Because of the existing distribution of resources and production of knowledge, food and water will be the most contested, followed by social spaces and inhabitations. Many within EF! have accumulated some very helpful special knowledge. However, this is usually used for accumulating capital, maintaining a nonprofit status or impressing friends. This knowledge must be liberated from its current form. An anti-capitalist, ecological social force will have the means to produce knowledge, and it will seize ways of distribution. In our workplaces, in our subcultures, in our many environs, we should produce and share this knowledge. We need our day laborers and our baristas to be connected with our beet-harvesters and Conservation Corps workers in a circuit of information.

The Anti-Capitalist Ecological Social Force Becomes Material

To become powerful, we need to locate in that circuit a kernel capable of seizing and maintaining space. Revolt is not a military operation but a social affair. However, this does not negate the very real necessity that space plays. We need social spaces, places for us to get organized, places that can sustain life, places worth calling home. In the metropolis and in the mountains, in the small towns and in the desert, we will produce a village within the city and a city without walls. We need material structures and thread to weave them together. The material structures will, at first, be social centers, radical neighborhoods, appropriated land, but will transform into autonomous rebel communities, archipelagos of revolt, and experiments in food and water acquisition that develop beyond organic farms and water conservation. The thread to weave them together will be our capacity to cultivate portals of communication that say, “We need this, do you?” in rhythm with our material and existential conditions that have been only recorded so far over beer or coffee, or in blogs and journals. As we grow more powerful these portals will become faultlines on a planetary scale — connecting us to older worlds and ones yet to exist.

With ink and dagger, curse and irony, cheer and uncertainty, we will continue to walk and converse — breaking bread, asking questions, making love, growing old, and contributing to the overall creation and reproduction of life on the planet. We are always seduced into walking; it’s the fabric of our creative urge, the thumping of our hearts, that directs us to accelerate, to become robust and networked. It is likely that no matter what happens, we will continue to experiment with living.

The constitution of EF! as an anti-capitalist ecological social force is a matter of the magical tendencies that link all humans as social critters. But furthermore, it is a matter of our new desire, liberated from politics and put into motion as social war. Social forces will destroy capitalism and deindustrialize the planet, but we will not stop there. Let our stories intoxicate us with a profound meaning. Let us seize the means to produce existence. Let us usher into being an age of uncertainty, leaving behind the old world and opening up the doors to all possibilities. We want bread, blood and roses too.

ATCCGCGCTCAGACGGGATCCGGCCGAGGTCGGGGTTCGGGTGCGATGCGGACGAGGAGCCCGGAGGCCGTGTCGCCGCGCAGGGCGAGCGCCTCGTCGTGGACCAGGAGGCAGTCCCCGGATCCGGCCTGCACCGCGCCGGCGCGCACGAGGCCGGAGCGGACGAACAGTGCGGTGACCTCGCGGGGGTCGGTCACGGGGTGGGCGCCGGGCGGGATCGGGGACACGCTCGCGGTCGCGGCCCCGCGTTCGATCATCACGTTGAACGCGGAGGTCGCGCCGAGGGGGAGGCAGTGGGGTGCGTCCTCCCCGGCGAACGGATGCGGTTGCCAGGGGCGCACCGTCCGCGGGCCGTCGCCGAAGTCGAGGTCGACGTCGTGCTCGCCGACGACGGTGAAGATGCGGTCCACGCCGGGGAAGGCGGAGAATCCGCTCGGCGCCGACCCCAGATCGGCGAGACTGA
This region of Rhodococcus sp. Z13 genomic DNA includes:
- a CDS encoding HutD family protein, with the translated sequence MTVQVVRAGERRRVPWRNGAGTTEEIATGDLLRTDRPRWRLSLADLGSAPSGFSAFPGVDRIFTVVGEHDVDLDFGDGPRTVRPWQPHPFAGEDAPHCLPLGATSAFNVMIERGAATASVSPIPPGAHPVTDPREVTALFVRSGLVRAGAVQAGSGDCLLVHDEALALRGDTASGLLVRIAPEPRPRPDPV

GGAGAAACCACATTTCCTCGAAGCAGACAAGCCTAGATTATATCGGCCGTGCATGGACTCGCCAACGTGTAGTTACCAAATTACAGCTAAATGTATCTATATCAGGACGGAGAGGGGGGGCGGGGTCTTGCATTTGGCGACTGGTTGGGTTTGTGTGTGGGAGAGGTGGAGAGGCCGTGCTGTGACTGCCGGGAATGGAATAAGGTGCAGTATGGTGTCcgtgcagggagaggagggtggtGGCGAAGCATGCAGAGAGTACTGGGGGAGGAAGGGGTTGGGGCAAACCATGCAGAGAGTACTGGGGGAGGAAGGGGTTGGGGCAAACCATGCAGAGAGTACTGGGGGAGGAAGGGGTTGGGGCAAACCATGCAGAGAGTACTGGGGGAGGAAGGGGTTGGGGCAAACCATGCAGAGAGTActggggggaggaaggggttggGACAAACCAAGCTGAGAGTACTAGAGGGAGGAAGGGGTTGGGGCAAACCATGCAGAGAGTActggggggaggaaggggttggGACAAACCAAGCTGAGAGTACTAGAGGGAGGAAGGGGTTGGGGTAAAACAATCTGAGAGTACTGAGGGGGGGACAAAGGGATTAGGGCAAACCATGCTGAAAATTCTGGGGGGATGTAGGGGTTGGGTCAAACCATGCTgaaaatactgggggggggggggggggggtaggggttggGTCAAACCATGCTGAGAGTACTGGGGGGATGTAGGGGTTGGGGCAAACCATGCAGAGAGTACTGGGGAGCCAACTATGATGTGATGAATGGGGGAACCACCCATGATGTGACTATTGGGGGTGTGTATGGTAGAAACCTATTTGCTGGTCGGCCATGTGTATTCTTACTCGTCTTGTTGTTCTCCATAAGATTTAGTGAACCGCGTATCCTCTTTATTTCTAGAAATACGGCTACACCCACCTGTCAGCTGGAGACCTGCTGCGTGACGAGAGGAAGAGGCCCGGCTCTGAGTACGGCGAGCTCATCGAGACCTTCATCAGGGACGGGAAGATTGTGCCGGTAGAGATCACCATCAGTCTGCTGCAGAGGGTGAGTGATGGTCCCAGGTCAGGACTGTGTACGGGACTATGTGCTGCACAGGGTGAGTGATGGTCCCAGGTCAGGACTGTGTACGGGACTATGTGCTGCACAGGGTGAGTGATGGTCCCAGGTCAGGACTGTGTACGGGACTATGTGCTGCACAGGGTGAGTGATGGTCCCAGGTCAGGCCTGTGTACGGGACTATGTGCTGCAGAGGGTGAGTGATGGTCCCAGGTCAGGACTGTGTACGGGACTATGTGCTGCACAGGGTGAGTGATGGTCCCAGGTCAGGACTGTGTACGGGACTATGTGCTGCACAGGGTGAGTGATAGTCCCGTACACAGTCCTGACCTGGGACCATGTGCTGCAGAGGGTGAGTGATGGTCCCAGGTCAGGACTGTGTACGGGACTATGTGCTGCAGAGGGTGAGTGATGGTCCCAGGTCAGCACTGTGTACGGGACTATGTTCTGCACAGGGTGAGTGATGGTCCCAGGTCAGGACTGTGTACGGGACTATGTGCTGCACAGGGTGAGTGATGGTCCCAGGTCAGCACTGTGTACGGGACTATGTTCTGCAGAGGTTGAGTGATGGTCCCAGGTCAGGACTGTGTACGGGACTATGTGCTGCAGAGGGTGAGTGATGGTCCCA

[1] By social force, I mean a social phenomenon that is intentionally directing society. While in the past “social movement” would have sufficed, today, very few movements have genuine power or agency. Rather, they simply are allowed to exist because what they produce has little to do with totally transforming society.

[2] The German Green Party, although coming out of the anti-nuke and anti-war movements of the 1970s and 1980s, has aligned itself with the extreme right, and actively suppresses radical ecological discourse. As the governing party in 1990s and 2000s, it deployed troops in defense of the North Atlantic Treaty Organization programs it was created to stop.

[3] Fascism is often the shock-troop of capitalism. When there is a crisis that causes instability in the social order, fascism will be instated. Because it already exists within certain confines of the state, such as the military, it will have more ease in its re-emergence into popular support. The Minutemen were considered public enemy number one only a decade ago, when the state was ridding itself of the militia movement. Why now, are they lawfully deputized? And what will the green-shirts look like? Who will they be in a decade?

[4] Corporativismo (Corporatism) was the economic structure put into place to reorganize Italy’s economy when Mussolini came to power. The corporation is a model to “incorporate” all interests into, superceding both private individuals and public interests. The corporate structure in fascist Italy was used to maintain a capitalist system by expanding the power and definition of the state to include everything. Contemporary neoliberalism maintains the state but expands capitalism to include everything.